In the list of things that we want science to solve I suspect the creation of a wireless 5.1 speaker system that is easy to use and set up ranks up there in between a cure for shingles and the colonization of Mars. Thankfully, there are people on the job.
Enclave Audio has been working on a wireless 5.1 sound system since 2013 and they recently released their first product at CES, the CineHome HD. The kit, which costs $1,100, is an an all-in-one solution with center speaker/receiver, two front speakers, two smaller rear speakers, and a subwoofer. Setup is simple: you connect the center speaker/switcher to the TV via HDMI and then plug in up to three HDMI-compatible devices. You can also plug an optical cable into the back or connect to the system via Bluetooth.
You then plug in all of the satellite speakers. Each speaker is fairly small – the rear satellites are about 4 inches tall and unobtrusive while the subwoofer is 17 inches tall. Each speaker connects to the center receiver wirelessly and automatically – there is no pairing process – and in theory the system will stay connected and power on out of standby when you’re ready to watch TV or play a game.
That’s basically it. Enclave doesn’t offer much in the way of position tuning beyond a noise generator to test each speaker in turn and the on screen setup is as spartan as the rest of the kit. It took me a about fifteen minutes to set things up in a spacious basement rumpus room and, aside from finding outlets for each power supply attached to each speaker, setup was worry-free.
I’m honestly pleased with the CineHome. It is a clever solution to a thorny problem and considering Sonos charges $1,700 for their solution and Klipsch charges over $5,000 for theirs the price for the Enclave is just right.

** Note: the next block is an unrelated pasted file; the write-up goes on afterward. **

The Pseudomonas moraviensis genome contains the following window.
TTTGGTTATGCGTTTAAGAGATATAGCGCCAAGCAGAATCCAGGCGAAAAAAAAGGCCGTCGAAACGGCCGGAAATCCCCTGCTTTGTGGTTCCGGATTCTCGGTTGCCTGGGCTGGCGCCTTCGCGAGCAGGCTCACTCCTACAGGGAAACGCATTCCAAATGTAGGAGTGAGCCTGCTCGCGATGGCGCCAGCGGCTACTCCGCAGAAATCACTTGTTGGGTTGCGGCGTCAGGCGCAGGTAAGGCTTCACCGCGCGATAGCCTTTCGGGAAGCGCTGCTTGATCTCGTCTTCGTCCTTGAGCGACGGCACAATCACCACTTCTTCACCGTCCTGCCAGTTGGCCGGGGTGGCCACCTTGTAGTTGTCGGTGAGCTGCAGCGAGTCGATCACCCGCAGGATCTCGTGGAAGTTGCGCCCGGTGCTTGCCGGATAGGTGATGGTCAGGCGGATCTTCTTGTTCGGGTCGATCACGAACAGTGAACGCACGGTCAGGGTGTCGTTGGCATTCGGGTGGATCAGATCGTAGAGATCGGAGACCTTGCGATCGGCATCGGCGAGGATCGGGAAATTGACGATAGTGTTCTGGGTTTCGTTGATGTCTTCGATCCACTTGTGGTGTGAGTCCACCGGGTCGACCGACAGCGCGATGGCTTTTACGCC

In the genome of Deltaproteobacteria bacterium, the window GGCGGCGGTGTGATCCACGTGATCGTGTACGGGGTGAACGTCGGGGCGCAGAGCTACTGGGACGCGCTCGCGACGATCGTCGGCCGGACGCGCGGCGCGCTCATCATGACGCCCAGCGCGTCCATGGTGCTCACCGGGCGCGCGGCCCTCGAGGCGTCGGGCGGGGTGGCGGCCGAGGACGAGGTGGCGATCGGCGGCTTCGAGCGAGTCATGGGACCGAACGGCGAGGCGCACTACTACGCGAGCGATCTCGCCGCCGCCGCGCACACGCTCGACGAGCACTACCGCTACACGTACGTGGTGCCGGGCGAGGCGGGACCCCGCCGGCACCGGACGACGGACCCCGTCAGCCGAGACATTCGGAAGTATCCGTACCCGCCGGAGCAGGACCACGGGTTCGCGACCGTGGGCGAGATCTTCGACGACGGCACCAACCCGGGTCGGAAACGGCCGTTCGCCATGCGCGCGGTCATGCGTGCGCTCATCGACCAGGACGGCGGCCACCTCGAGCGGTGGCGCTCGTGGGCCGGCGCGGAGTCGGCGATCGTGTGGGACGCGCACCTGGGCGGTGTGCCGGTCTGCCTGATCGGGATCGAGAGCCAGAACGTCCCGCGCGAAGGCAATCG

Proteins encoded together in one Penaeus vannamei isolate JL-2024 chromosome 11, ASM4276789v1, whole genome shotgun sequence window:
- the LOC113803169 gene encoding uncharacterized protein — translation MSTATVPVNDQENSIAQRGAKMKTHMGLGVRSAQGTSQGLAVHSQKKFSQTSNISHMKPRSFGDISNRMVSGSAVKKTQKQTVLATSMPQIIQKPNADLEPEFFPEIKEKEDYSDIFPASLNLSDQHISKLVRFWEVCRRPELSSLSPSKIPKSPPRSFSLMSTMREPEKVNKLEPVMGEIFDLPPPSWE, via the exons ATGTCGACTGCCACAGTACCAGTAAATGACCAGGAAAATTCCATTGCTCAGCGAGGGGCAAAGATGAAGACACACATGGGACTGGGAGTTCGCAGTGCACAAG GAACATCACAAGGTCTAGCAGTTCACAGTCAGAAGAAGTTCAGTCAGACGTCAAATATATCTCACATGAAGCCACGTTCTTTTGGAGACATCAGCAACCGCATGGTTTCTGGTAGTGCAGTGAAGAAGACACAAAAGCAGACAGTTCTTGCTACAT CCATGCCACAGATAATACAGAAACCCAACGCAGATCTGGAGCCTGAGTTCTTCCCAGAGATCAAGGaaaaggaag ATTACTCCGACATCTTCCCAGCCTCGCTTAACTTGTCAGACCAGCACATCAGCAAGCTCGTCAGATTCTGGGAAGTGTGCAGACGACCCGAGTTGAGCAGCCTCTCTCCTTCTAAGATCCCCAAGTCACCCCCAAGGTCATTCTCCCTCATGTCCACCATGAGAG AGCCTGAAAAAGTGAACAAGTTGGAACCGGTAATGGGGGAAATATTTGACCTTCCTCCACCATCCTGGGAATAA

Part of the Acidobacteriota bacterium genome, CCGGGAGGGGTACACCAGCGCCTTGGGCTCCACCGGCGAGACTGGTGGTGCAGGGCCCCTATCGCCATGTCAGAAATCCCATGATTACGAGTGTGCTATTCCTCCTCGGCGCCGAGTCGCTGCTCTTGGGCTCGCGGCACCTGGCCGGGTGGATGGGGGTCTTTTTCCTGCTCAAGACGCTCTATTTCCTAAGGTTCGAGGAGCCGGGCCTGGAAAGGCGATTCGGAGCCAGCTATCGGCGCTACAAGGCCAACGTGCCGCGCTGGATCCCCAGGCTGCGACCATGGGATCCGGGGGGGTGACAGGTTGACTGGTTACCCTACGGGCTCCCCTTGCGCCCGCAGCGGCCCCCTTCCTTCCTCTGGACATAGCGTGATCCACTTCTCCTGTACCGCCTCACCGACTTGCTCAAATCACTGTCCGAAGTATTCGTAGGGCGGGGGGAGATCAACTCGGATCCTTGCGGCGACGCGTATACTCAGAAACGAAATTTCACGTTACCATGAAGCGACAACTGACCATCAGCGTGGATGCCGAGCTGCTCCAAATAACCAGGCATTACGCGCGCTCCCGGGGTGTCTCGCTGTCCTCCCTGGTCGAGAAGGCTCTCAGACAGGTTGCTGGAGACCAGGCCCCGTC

However there is a fairly annoying problem that might not be an issue for folks with more outlets on their walls. Enclave is using 2×3 inch wall warts for each speaker. This means you can only a fit a few on a power strip and if you have other stuff plugged in you’re out of luck. It’s the age-old dilemma: how can you make truly wireless speakers without wires? Sonos fixes this by putting the power supply into the speaker and offering a smaller cable rather than a wall wart. Enclave doesn’t.
Further, the system takes a bit of time to connect and start playing and the on-screen display is a bit laggy. It’s not bad enough to completely discount the system as a whole but it’s still slightly problematic. The remote control isn’t very responsive, either, which makes things seem laggier. It’s not a showstopper, but it’s a something to consider.
That’s Some HTIB!
The home-theatre-in-a-box world is full of contenders vying for the space below your table. You can get really cheap wired systems for a few hundred dollars and you can get something like a Sonos for much, much more. Enclave offers two benefits: the price and the wireless speakers. The speakers themselves are just fine in terms of audio reproduction and the kit supports Dolby DTS 5.1 Digital Surround as well as other digital standards which means you’re going to hear the surround with enough clarity to count. These aren’t audiophile-quality speakers but they will make your movies sound great.[gallery ids="1318073,1318074,1318075,1318076"]
In the end a kit like the CineHome is a no-brainer if you’re trying to avoid (too many) wires. There are no truly wireless speakers. You always have to power them. Therefore a solution like Enclave’s is the next best thing and it works well. You’re getting a good, compact system with a nice frequency range and enough separation between front and back to feel like you’re in the middle of the action. The power supply issues notwithstanding Enclave did a good job with this product and they will be expanding their product by allowing you to add extra speakers for 7.1 sound down the line. The CineHome is a good start and a promising product like that could mean the end of wires if not the end of shingles and/or the colonization of Mars. A TV watch can dream, can’t she?
At a Glance
$1,100 5.1 wireless speaker system in a box
5-inch tall rear speakers, 8-inch tall front speakers
True 5.1 sound
Frustratingly large power supply
Slow to “boot”